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Defamation is a statement published or spoken that negatively impacts the reputation of a person. In New Zealand, the laws of defamation are governed by the Defamation Act 1992
To have a successful defamation action, the plaintiff will need to establish that the statement was defamatory towards them and was communicated to one or more people, this can be referred to as “publication”.
Plaintiff’s do not have to prove that they suffered any specific damage or loss, as the law assumes loss if a statement is defamatory. Body corporates, however, must prove that the defendant has caused, or is likely to cause you monetary loss.
Remedies available for those making a defamation claim are;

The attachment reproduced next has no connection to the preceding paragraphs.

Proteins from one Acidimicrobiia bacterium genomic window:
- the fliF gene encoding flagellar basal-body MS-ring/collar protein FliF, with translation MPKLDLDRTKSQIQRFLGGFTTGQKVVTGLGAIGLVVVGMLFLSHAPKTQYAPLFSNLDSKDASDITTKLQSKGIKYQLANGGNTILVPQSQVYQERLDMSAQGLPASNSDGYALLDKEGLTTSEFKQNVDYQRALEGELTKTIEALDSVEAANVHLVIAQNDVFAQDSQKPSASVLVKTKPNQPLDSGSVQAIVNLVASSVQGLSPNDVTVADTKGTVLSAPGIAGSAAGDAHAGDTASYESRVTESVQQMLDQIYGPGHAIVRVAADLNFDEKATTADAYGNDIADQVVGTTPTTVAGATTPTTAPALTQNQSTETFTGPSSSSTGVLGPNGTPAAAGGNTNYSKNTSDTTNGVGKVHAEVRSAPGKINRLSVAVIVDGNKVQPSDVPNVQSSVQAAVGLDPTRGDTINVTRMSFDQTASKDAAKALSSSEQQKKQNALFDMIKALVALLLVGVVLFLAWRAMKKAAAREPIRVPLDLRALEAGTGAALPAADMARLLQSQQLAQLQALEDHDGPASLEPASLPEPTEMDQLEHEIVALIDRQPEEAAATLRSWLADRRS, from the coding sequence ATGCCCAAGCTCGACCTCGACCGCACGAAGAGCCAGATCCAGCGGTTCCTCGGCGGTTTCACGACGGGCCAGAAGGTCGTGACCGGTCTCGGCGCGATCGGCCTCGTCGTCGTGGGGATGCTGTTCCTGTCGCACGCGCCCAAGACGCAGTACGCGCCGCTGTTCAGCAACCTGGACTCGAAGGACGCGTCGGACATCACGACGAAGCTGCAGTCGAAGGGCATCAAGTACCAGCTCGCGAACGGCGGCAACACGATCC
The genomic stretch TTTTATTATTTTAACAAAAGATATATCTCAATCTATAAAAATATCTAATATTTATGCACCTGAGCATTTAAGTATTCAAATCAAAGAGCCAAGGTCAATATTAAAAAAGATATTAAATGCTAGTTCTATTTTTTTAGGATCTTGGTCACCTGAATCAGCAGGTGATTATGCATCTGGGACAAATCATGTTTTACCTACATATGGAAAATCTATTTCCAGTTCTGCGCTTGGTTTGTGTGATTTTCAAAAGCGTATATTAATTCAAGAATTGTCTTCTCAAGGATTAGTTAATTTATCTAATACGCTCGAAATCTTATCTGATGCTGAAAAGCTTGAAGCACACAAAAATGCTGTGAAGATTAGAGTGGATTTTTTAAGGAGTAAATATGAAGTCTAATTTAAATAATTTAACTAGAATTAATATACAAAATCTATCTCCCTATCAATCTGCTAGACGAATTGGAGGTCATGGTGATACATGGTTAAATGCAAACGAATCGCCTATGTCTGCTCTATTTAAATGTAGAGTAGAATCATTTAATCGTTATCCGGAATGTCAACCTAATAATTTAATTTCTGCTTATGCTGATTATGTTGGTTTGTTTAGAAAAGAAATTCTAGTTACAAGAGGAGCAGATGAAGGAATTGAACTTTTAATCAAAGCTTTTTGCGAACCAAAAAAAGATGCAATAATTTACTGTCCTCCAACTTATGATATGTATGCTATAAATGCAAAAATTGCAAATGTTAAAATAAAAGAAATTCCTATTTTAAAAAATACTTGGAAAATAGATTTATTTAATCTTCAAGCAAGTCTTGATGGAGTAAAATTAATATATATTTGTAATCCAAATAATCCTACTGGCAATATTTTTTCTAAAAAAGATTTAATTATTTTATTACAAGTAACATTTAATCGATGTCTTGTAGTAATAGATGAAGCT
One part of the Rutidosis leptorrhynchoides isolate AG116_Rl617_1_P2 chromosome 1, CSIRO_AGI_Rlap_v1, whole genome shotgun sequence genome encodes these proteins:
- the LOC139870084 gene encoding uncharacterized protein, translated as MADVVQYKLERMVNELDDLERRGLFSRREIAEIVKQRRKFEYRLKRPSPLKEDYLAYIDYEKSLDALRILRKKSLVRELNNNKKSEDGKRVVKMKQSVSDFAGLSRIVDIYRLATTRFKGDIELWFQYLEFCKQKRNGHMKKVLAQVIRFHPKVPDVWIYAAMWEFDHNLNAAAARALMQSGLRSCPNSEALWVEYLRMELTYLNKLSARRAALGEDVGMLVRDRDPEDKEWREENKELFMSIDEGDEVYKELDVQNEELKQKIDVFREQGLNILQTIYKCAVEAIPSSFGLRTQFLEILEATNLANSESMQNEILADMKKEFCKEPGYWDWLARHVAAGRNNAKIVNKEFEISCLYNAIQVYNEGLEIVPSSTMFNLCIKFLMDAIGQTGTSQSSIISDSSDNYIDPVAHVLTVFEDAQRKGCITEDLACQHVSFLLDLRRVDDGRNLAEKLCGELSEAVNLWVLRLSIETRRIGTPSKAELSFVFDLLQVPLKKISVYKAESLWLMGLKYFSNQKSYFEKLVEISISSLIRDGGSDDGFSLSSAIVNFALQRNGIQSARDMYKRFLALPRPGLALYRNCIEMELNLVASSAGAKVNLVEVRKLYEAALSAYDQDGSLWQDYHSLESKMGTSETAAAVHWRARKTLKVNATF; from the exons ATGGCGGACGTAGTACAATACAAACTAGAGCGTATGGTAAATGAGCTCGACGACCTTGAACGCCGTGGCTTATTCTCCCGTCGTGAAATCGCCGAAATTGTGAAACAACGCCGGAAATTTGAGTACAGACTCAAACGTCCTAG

- Compensatory damages.
- An injunction to stop further publication.
- A correction or a retraction, or;
- In certain cases, a plaintiff might also be awarded punitive damages. These are intended not to compensate the plaintiff but to punish a defendant.
There are means of defence against defamation that a defendant can claim, including;
- Truth: where the defendant proves that the imputations or publications were factual about the plaintiff.
- Honest opinion: where the defendant proves that the opinion expressed is the defendant’s genuine opinion.
- Consent: where the defendant proves that the plaintiff consented to the publication of the matter that is the subject of the proceedings.